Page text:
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April Upstate Meeting: Saving the Bunched Arrowhead, Our Rarest Plant
April 19, 2022 @ 6:30 pm - 8:30 pm
The Bunched Arrowhead (Sagittaria fasciculata) is one of the nation’s rarest plants. It is an endangered species under the Endangered Species Act, and it exists only in two counties on earth – mostly in Greenville County and some in Henderson County, NC. In Greenville County, it lives only in Piedmont Seepage Forests, a rare wetland type, in a band from Berea through Travelers Rest and Taylors to the outskirts of Greer. It is found in the headwaters of the Reedy, Enoree, and Tyger Rivers.
Because of its limited range and because it is dependent upon these special groundwater-fed wetlands, the Bunched Arrowhead’s continued existence is precarious. Its habitat has historically been eliminated by farming, livestock, and textile pollution. Now, it faces the additional threat of development sprawl into northern Greenville County.
Over the last decade, the Native Plant Society has worked with local communities, the SC Department of Natural Resources, Upstate Forever, the US Fish and Wildlife Service, and Naturaland Trust to preserve Bunched Arrowhead habitat and to fight off development that would destroy these plants and their wetlands. In northern Greenville County, the Bunched Arrowhead has become a symbol of the fight of local communities against development that would alter forever the rural landscape.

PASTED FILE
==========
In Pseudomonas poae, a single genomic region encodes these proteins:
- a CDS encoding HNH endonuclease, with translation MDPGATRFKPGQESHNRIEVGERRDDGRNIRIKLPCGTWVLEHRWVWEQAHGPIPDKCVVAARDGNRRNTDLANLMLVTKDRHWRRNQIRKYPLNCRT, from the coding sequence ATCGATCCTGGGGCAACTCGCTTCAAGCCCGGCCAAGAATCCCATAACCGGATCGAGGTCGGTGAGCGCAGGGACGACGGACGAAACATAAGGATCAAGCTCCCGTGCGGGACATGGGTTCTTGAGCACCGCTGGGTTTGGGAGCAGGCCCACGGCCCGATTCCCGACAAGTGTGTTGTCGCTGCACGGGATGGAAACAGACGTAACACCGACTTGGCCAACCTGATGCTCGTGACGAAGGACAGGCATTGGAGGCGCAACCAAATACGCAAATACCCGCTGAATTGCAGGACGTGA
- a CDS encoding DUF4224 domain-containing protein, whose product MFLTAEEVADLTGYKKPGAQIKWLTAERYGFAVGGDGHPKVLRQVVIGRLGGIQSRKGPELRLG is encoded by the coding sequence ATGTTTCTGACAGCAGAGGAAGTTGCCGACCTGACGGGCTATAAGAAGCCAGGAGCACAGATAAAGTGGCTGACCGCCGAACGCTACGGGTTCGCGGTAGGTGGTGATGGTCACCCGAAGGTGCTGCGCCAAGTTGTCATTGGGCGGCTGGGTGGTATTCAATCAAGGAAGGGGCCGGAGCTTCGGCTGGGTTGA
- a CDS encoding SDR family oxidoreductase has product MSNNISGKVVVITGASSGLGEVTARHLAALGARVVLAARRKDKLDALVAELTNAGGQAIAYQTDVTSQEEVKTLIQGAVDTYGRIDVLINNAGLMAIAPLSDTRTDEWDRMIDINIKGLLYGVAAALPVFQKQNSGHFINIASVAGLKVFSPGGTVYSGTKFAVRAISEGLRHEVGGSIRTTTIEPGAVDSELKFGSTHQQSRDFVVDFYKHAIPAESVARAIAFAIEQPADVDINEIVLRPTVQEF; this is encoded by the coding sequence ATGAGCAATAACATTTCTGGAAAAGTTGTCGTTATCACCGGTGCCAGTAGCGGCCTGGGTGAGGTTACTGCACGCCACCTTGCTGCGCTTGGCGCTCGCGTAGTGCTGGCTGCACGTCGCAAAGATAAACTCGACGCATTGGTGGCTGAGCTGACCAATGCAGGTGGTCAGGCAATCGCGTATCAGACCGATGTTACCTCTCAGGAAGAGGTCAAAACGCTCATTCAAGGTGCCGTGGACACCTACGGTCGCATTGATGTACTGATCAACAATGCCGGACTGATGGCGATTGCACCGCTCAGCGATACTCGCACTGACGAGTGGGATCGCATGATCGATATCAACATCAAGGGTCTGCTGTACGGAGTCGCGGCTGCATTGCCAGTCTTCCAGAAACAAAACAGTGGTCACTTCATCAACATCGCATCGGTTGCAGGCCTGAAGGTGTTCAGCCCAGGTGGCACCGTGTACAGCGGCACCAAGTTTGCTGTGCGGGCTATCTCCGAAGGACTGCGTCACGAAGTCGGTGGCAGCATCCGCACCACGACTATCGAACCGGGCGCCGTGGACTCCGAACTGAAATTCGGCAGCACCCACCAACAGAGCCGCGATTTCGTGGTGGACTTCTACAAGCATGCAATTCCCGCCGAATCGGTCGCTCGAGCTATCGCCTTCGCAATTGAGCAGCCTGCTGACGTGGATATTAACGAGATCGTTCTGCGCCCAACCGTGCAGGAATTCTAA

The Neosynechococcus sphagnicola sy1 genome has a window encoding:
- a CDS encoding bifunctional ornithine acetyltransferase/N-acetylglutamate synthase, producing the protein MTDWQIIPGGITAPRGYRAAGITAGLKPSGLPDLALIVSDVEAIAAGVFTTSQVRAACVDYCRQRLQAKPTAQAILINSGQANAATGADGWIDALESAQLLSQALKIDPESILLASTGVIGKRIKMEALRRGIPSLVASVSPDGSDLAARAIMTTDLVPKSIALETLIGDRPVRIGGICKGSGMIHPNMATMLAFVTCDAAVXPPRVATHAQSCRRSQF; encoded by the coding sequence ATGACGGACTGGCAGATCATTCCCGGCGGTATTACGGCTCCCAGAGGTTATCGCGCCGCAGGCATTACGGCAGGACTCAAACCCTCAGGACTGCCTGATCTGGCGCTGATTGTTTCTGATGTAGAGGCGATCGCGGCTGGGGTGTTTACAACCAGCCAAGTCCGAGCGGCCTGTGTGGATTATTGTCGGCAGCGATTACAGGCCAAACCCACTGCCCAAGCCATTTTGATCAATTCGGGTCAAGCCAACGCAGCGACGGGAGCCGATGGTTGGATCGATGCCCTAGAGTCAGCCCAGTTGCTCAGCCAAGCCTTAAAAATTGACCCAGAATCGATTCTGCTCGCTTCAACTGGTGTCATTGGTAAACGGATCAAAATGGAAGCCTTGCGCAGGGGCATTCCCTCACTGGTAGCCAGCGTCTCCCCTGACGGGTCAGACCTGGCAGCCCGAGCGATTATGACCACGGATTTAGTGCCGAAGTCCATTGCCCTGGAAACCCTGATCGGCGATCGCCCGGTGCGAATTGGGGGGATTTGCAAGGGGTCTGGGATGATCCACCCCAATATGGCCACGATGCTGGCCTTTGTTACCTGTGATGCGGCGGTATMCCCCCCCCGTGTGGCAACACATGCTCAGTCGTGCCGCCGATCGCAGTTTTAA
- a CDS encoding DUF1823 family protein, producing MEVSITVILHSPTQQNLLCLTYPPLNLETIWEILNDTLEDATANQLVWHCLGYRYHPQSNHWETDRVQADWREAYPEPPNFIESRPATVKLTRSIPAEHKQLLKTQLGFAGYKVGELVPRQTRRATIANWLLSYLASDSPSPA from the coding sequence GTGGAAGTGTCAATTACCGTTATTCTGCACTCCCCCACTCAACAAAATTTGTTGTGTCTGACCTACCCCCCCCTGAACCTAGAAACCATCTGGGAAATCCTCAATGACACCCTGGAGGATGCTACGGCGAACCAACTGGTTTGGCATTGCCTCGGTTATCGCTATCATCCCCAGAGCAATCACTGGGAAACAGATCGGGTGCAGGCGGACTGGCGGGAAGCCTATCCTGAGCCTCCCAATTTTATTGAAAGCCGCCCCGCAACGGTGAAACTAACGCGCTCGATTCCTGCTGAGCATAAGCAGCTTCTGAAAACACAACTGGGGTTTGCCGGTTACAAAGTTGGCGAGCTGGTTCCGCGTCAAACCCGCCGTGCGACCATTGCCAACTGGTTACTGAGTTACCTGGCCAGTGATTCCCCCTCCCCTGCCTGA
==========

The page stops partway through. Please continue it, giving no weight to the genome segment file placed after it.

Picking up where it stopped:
In this program, Frank Holleman will describe the plant, its habitat, and the fight to save it. Frank is President of Naturaland Trust, which has acquired a number of Bunched Arrowhead wetlands for conservation, and a Senior Attorney with the Southern Environmental Law Center, which has represented the Society and others in battles to protect this plant and its habitat. Frank is also a member of the Society’s Upstate Board and a native plant volunteer.
Frank Holleman is President of Naturaland Trust, founded 45 years ago to protect South Carolina’s Blue Ridge Mountains. Frank is also a Senior Attorney with the Southern Environmental Law Center, a regional legal and advocacy nonprofit; coordinates SELC’s coal ash work across the Southeast; and works on clean water issues. Prior to joining SELC, for about 25 years Frank practiced law at Wyche, Burgess, Freeman, and Parham in Greenville, S.C. Frank served as the United States Deputy Secretary of Education, as Chief of Staff to U.S. Education Secretary Richard Riley, and as a Deputy Assistant Attorney General in the Civil Division of the United States Department of Justice.
Frank was a law clerk for U.S. Supreme Court Justice Harry Blackmun and Judge Harrison Winter of the U.S. Court of Appeals for the Fourth Circuit. Frank is a graduate of Furman University (magna cum laude), Harvard Law School (magna cum laude), and the London School of Economics and Political Science (M.Sc.). In 2010, he received the Environmental Awareness Award from the State of South Carolina and in 2018 the Carl F. Kohrt Distinguished Alumni Award from the Furman University Alumni Association. Frank and Anne live in Greenville and have three adult children and three grandchildren.